There has been a great deal of discussion among Republicans about Rule 40 of the temporary rules for the 2016 convention.
Paragraph (b) of Rule 40 was adopted in 2012 at the behest of Mitt Romney’s people to keep the Ron Paul delegates from placing his name before the convention. The paragraph states that a candidate may not be placed in nomination without demonstrating support from a majority of delegates in eight delegations.
At the present time, only Donald Trump has such support. Ted Cruz likely will meet this threshold prior to the convention, while Governor Kasich most likely will not.
On a radio show, Karl Rove claimed that Rule 40(b) only prevents a candidate from being formally nominated if he doesn’t have the requisite support in eight delegations; it does not prevent delegates from voting for whomever they want once the balloting commences.
Under Rove’s reading, the convention can nominate a candidate whose name has not been formally placed before the convention, which opens the door to Romney, Speaker of the House Paul Ryan, Wisconsin Gov. Scott Walker or anyone else who could command a majority vote of the delegates.
Rove is wrong, and the question is whether he is simply lying or hasn’t read the rule carefully. The latter option is implausible.
To qualify as a candidate for the nomination, evidence of the required delegation support must be submitted prior to “the placing of the names of candidates for nomination pursuant to this rule and the established order of business.” The only reasonable reading of this provision is that “a candidate for nomination” must satisfy the paragraph (b) requirement before the call of the states for nominations the timing of which is specified in the “order of business” of the convention agreed upon when the convention first convenes.
Paragraph (a) of Rule 40 requires a roll call of the states for the purpose of both making nominations and voting for candidates. Paragraph (d) specifies that “when at the close of a roll call” a candidate for the presidential nomination has received a majority of the eligible delegate votes, “the chairman of the convention shall announce the votes for each candidate whose name was presented in accordance with the provisions of paragraph (b) of this rule.”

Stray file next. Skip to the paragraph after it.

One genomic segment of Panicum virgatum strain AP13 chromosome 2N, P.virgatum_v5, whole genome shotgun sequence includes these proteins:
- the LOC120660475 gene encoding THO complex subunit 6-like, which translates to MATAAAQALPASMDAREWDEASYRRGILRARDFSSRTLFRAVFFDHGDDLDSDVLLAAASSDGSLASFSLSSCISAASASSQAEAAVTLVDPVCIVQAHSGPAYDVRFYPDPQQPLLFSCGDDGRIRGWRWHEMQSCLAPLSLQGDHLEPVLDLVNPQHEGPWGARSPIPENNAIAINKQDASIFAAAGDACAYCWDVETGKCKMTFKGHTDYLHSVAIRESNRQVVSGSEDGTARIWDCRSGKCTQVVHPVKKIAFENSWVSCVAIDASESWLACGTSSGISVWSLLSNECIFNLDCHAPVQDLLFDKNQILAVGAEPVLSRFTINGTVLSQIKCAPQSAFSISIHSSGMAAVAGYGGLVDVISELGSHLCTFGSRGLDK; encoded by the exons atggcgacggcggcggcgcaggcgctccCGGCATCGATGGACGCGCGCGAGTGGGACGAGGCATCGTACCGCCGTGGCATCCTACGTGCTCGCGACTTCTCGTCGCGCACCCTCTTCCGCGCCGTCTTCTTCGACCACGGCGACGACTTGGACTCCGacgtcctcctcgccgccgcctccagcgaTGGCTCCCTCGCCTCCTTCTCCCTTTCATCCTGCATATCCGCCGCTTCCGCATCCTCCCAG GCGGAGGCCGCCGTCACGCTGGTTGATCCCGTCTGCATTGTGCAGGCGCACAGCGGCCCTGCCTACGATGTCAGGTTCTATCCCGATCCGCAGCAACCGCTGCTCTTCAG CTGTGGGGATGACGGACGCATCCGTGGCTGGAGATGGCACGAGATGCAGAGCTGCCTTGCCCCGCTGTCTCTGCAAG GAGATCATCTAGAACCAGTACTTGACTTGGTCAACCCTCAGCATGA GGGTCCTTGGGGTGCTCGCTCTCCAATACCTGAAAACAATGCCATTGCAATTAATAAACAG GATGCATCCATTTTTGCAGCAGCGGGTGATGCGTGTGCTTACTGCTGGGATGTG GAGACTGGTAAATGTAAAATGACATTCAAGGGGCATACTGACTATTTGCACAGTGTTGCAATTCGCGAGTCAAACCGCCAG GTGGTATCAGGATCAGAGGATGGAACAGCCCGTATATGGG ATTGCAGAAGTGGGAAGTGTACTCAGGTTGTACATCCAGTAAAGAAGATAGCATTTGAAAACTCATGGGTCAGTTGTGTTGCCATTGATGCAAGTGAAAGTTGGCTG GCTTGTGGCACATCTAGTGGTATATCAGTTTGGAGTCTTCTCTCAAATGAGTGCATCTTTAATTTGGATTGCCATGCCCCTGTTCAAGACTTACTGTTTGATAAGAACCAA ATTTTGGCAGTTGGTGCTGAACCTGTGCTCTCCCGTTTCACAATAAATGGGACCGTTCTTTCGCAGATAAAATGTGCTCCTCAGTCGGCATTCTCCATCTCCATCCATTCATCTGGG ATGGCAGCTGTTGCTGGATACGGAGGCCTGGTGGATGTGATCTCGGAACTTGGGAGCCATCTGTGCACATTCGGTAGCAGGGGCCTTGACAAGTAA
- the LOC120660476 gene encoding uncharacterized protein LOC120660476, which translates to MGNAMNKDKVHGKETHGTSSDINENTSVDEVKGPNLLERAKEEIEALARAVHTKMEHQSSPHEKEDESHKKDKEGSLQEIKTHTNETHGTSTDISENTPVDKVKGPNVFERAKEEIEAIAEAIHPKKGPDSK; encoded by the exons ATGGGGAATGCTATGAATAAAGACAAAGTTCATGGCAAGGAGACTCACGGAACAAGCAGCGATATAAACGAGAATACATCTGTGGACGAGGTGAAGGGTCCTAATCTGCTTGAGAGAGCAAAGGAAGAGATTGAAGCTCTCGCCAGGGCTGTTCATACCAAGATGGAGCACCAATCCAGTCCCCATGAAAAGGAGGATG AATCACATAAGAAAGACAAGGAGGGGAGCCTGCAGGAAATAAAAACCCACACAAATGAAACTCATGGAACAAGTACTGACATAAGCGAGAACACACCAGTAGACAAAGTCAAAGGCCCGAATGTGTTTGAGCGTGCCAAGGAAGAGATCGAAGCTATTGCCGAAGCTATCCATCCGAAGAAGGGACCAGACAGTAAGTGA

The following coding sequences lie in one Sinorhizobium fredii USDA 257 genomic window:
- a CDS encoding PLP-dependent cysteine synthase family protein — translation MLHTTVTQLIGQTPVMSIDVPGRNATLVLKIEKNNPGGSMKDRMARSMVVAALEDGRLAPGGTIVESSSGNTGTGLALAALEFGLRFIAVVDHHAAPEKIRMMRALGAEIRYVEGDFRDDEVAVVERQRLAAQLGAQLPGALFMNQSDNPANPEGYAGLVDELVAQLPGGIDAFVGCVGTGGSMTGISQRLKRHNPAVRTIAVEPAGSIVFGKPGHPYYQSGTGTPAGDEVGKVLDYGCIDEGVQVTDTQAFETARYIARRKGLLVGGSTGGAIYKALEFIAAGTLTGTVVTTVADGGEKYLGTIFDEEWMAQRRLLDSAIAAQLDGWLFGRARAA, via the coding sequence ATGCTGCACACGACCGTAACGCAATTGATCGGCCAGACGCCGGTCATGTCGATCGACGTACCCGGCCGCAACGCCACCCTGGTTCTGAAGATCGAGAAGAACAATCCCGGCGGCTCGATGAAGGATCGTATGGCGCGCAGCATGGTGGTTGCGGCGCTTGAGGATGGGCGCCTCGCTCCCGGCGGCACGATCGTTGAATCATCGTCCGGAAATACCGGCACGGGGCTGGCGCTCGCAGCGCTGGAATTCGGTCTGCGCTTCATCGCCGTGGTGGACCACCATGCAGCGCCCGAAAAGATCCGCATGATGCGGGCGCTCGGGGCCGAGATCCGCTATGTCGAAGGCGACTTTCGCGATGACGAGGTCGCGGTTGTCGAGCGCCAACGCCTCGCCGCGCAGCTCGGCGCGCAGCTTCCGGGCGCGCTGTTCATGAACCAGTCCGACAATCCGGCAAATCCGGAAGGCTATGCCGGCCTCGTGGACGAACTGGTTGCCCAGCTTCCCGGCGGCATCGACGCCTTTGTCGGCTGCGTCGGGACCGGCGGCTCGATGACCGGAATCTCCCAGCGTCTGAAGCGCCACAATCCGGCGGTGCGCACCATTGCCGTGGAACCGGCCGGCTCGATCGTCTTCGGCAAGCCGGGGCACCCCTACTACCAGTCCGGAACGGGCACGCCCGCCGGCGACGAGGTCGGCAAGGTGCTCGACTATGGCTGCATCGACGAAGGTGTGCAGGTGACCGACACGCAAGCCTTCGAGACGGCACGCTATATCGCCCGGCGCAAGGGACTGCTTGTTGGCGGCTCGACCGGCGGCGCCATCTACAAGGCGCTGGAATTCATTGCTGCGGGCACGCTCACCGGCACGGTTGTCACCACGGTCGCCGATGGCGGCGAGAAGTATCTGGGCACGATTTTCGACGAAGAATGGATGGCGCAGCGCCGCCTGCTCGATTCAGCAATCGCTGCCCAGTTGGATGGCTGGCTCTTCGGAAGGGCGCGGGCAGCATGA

Clearly the only votes to be announced are those for candidates who have satisfied the requirements of paragraph (b); that is, have had their name presented for nomination prior to the first ballot after having satisfied the requirement for majority support in at least eight delegations.
What is Rove up to here? My guess is that he is quite deliberately laying the groundwork for a ruling by Paul Ryan as permanent chairman of the convention that Rule 40 does not mean what everyone understood it to mean in 2012. Such a ruling would have to survive a challenge, but Ryan might well be willing to brazenly ignore the objections from the floor that such a ruling would elicit from Trump and Cruz delegates.
The advantage of following this route to block Trump and Cruz from the nomination is that it avoids a fight over rewriting Rule 40 in the rules committee with a subsequent nasty public fight on the convention floor over adoption of the report of the committee. Trump and Cruz delegates will be united in opposition to any change to Rule 40, and the only way to effect such a written change in the face of this opposition would be to ram it through the convention on a voice vote with the chairman refusing to recognize a demand for a roll call vote.
For Karl Rove’s “new face” to come out of a contested convention an amendment to or a reinterpretation of Rule 40 will be required. It is possible that, notwithstanding the application of Rule 40 in accordance with the 2012 understanding of its effect, the convention could deadlock over the nomination.
In such an event, the delegates could suspend the rules to open the race to a candidate who had not satisfied Rule 40. A motion to suspend the rules could not, however, muster the necessary votes unless either Trump or Cruz supported it. In that event, we would be in territory not seen by Republicans since 1880.
Of course, if Trump goes into the convention with at least 1,237 pledged votes for the first ballot, none of this worrying about the convention rules will have mattered in the least.